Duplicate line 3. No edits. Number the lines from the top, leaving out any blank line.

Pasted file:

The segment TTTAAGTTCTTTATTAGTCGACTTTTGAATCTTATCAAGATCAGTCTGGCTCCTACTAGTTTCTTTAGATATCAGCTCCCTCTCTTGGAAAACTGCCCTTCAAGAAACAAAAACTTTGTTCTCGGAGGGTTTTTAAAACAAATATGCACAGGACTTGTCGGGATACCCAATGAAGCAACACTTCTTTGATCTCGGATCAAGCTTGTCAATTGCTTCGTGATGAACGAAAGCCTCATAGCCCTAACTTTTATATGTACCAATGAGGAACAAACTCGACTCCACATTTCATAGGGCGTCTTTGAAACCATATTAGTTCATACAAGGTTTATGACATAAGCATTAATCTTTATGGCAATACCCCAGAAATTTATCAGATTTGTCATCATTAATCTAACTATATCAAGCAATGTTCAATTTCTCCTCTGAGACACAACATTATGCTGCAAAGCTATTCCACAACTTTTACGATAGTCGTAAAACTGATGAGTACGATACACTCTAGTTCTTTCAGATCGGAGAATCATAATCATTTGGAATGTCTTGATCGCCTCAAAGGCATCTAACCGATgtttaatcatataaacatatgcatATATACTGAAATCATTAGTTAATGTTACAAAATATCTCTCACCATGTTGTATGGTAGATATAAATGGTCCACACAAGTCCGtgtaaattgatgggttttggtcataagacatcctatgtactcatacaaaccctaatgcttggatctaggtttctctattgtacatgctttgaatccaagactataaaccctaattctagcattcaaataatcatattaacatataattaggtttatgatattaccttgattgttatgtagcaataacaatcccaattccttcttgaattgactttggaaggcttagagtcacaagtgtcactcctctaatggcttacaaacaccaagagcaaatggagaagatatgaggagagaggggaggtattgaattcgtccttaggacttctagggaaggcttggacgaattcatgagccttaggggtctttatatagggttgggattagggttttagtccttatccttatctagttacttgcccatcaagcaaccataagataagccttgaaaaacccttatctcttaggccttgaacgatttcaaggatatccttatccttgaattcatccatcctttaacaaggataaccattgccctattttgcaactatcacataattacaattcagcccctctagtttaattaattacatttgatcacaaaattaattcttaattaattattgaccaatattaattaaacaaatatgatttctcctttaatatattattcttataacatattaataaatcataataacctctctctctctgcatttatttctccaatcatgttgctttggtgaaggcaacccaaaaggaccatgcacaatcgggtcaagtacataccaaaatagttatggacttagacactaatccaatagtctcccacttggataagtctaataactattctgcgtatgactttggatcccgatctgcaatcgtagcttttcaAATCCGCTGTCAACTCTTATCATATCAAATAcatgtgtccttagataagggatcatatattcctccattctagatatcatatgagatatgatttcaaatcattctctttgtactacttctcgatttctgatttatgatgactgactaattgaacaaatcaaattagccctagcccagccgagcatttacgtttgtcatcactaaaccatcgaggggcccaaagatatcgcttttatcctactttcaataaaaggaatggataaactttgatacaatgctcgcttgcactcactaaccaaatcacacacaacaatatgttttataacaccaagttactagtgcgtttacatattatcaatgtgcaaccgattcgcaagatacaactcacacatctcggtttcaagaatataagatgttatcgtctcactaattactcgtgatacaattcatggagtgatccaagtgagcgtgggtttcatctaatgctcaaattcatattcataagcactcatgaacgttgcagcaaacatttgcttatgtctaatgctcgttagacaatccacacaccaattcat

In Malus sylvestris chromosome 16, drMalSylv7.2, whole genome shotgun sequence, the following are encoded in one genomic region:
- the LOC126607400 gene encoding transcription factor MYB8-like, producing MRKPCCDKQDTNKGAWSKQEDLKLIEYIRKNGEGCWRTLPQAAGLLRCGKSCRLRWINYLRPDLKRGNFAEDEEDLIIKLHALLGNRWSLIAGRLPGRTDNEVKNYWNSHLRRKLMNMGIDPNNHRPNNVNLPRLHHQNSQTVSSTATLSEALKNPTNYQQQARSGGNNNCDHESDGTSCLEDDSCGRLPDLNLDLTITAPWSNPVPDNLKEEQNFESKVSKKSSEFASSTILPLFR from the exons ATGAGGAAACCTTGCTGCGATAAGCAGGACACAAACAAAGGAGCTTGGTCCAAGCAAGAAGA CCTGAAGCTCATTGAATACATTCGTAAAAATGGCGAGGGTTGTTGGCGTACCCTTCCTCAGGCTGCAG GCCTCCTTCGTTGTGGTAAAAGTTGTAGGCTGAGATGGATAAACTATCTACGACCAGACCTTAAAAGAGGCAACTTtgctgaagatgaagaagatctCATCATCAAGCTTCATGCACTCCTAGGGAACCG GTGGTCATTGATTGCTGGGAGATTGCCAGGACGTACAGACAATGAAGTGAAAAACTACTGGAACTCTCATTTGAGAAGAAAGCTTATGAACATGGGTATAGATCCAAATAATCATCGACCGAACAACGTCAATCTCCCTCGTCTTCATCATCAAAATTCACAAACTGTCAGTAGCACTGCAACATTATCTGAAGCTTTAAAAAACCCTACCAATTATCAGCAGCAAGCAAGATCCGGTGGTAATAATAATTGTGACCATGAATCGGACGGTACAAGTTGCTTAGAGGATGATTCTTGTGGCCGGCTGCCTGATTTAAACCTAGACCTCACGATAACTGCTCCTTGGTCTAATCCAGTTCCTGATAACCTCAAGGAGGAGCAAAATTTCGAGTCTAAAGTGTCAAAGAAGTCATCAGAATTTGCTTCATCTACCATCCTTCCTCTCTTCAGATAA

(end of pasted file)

- the LOC126607400 gene encoding transcription factor MYB8-like, producing MRKPCCDKQDTNKGAWSKQEDLKLIEYIRKNGEGCWRTLPQAAGLLRCGKSCRLRWINYLRPDLKRGNFAEDEEDLIIKLHALLGNRWSLIAGRLPGRTDNEVKNYWNSHLRRKLMNMGIDPNNHRPNNVNLPRLHHQNSQTVSSTATLSEALKNPTNYQQQARSGGNNNCDHESDGTSCLEDDSCGRLPDLNLDLTITAPWSNPVPDNLKEEQNFESKVSKKSSEFASSTILPLFR from the exons ATGAGGAAACCTTGCTGCGATAAGCAGGACACAAACAAAGGAGCTTGGTCCAAGCAAGAAGA CCTGAAGCTCATTGAATACATTCGTAAAAATGGCGAGGGTTGTTGGCGTACCCTTCCTCAGGCTGCAG GCCTCCTTCGTTGTGGTAAAAGTTGTAGGCTGAGATGGATAAACTATCTACGACCAGACCTTAAAAGAGGCAACTTtgctgaagatgaagaagatctCATCATCAAGCTTCATGCACTCCTAGGGAACCG GTGGTCATTGATTGCTGGGAGATTGCCAGGACGTACAGACAATGAAGTGAAAAACTACTGGAACTCTCATTTGAGAAGAAAGCTTATGAACATGGGTATAGATCCAAATAATCATCGACCGAACAACGTCAATCTCCCTCGTCTTCATCATCAAAATTCACAAACTGTCAGTAGCACTGCAACATTATCTGAAGCTTTAAAAAACCCTACCAATTATCAGCAGCAAGCAAGATCCGGTGGTAATAATAATTGTGACCATGAATCGGACGGTACAAGTTGCTTAGAGGATGATTCTTGTGGCCGGCTGCCTGATTTAAACCTAGACCTCACGATAACTGCTCCTTGGTCTAATCCAGTTCCTGATAACCTCAAGGAGGAGCAAAATTTCGAGTCTAAAGTGTCAAAGAAGTCATCAGAATTTGCTTCATCTACCATCCTTCCTCTCTTCAGATAA